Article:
In this update, we examine recent developments in sanctions affecting Myanmar, following the military coup last month.

What led to this situation?

Myanmar held a national election in November 2020, which was overwhelmingly won by Aung San Suu Kyi’s ruling National League for Democracy. The party backed by the Myanmar military won only 33 of 476 seats.

The military then alleged significant electoral fraud, but this was rejected by Myanmar’s election commission in late January. Myanmar’s military reacted to this on February 1 by taking control of the country and declaring a state of emergency for a year, after detaining Aung San Suu Kyi and other senior members of her political party.

Imposition of sanctions

Following the military coup, U.S. President Joe Biden announced an immediate review of U.S. sanctions policy applicable to Myanmar, ‘followed by appropriate action’.

Presidential Executive Order 14014 of 10 February followed, containing broad language empowering the Treasury Secretary to sanction any person:

  1. operating in the Myanmar defence sector, and such other sectors as may be determined from time to time
  2. undermining democratic processes or institutions; threatening the peace, stability and order of Myanmar; limiting freedom of expression or assembly or access to media; responsible for arbitrary detention, torture, serious human rights abuses, etc.; and
  3. who is a leader or official of the military or security forces of Myanmar, or the Government of Myanmar from 2 February onwards, or of entities that have engaged in any activities described in (b).

Entities owned or controlled by, or acting for on or behalf of such persons; or more broadly, the military or security forces of Myanmar, can also be sanctioned.

Spouses, adult children and material supporters of sanctioned persons may also, themselves, be sanctioned.

Sanctioned persons

In terms of what has actually happened as a result of the Executive Order, OFAC (the U.S. Office of Foreign Assets Control, of the Treasury Department, which administers and enforces U.S. economic and trade sanctions) sanctioned 13 parties on February 11 and a further two on February 22. Of these, 12 are individuals and three are companies, all connected in various ways to the military coup.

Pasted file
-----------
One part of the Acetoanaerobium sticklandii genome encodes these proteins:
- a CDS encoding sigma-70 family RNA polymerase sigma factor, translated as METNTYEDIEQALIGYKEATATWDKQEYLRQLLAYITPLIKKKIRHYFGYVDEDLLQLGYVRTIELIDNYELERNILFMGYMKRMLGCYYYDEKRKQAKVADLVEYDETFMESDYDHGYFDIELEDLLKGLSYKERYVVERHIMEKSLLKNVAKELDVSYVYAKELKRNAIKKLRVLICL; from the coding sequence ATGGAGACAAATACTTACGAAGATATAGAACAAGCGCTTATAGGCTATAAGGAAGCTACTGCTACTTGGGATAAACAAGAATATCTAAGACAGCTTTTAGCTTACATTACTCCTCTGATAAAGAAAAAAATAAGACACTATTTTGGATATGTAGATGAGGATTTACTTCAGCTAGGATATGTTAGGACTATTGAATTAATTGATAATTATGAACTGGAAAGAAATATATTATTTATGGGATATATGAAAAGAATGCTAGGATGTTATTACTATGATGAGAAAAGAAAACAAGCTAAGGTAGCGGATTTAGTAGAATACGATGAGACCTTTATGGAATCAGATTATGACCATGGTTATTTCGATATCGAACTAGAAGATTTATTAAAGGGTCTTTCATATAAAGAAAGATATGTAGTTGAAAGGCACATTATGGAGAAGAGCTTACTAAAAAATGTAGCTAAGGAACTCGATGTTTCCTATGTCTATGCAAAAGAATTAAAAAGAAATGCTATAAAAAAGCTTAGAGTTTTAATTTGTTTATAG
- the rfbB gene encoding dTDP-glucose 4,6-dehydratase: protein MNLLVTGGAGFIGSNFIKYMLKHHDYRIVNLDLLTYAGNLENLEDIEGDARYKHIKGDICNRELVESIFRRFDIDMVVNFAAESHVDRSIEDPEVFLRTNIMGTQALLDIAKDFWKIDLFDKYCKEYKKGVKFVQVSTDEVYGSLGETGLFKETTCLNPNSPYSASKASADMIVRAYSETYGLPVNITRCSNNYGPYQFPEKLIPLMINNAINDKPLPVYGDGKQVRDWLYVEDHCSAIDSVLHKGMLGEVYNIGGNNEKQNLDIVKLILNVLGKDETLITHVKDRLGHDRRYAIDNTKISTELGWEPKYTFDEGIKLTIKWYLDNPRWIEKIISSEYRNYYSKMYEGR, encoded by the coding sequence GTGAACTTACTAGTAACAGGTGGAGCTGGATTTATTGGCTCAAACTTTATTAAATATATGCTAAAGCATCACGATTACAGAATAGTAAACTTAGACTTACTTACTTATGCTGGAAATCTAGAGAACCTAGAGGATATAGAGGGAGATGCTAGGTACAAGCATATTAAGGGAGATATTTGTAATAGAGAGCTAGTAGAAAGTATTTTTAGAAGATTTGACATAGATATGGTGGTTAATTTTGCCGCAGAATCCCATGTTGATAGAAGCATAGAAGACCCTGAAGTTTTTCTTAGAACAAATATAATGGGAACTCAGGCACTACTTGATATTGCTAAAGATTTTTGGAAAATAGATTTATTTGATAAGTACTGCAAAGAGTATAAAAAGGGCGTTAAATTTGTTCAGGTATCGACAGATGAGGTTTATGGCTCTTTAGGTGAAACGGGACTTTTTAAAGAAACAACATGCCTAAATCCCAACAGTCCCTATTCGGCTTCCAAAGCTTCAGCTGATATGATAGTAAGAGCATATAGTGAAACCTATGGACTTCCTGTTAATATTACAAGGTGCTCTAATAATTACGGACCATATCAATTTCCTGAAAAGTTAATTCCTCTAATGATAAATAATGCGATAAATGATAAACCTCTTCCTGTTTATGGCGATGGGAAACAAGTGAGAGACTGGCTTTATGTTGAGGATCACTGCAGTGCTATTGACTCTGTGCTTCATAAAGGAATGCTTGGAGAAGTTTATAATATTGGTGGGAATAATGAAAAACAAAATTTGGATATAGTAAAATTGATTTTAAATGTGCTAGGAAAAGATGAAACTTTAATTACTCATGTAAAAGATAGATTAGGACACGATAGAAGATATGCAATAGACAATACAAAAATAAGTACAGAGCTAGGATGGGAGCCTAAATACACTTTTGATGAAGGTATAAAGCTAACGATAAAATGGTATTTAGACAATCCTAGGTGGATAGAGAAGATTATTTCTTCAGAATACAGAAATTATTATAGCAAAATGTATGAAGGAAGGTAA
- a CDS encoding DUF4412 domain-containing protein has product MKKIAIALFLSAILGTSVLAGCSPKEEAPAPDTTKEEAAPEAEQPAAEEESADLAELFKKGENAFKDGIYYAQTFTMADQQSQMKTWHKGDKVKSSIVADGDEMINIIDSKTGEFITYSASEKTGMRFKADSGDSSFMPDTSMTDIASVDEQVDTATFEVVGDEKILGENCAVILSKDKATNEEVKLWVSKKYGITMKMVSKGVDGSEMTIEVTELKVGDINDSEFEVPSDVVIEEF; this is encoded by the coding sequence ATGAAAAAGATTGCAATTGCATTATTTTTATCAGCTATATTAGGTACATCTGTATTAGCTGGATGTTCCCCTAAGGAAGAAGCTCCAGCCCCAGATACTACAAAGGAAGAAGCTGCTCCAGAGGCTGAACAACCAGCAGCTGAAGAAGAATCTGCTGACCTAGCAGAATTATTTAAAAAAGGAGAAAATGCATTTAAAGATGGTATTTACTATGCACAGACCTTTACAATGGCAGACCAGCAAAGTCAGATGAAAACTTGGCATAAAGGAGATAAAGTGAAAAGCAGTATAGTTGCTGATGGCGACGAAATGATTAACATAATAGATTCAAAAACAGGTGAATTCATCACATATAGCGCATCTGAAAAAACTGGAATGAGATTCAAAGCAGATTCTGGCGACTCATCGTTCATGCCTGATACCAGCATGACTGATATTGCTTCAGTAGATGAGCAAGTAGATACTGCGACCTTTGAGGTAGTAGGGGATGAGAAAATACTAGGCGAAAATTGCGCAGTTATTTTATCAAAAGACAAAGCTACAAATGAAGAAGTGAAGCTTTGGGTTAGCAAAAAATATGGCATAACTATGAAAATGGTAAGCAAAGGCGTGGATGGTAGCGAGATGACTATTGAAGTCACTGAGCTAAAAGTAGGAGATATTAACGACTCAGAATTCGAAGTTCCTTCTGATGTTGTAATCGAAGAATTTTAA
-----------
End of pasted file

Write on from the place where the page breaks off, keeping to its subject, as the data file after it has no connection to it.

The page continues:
On February 17, the U.S. Commerce Department’s Bureau of Industry and Security (BIS) also issued a notification that it will apply a presumption of denial for licence applications for the export and re-export of items to Burma’s military and security services.


While the U.S. authorities have stressed that this remains an evolving situation, their reaction to date has been restrained. These sanctions do not place a general prohibition on dealings in Myanmar, nor the export of financial services to it. In fact, they do not broadly prohibit dealings with the new government of Myanmar.

This mirrors the general reaction of the international community. Canada and the U.K., for example, have also sanctioned particular parties while the E.U. has announced an intention to impose targeted sanctions but it remains to be seen exactly what these are.

At present, in broad terms, doing business in or with Myanmar remains legally possible but we recommend that those doing so closely monitor the situation for further developments and are diligent in avoiding dealings with sanctioned parties, even inadvertently, that could expose them to significant penalties as well as creating damaging publicity.

There have been recent reports of multiple killings of protestors against the military coup and it may then be worth recalling the words of U.S. Treasury Secretary Janet Yellen: ‘If there is more violence against peaceful protestors, the Burmese military will find that [sanctions already imposed] are just the first.’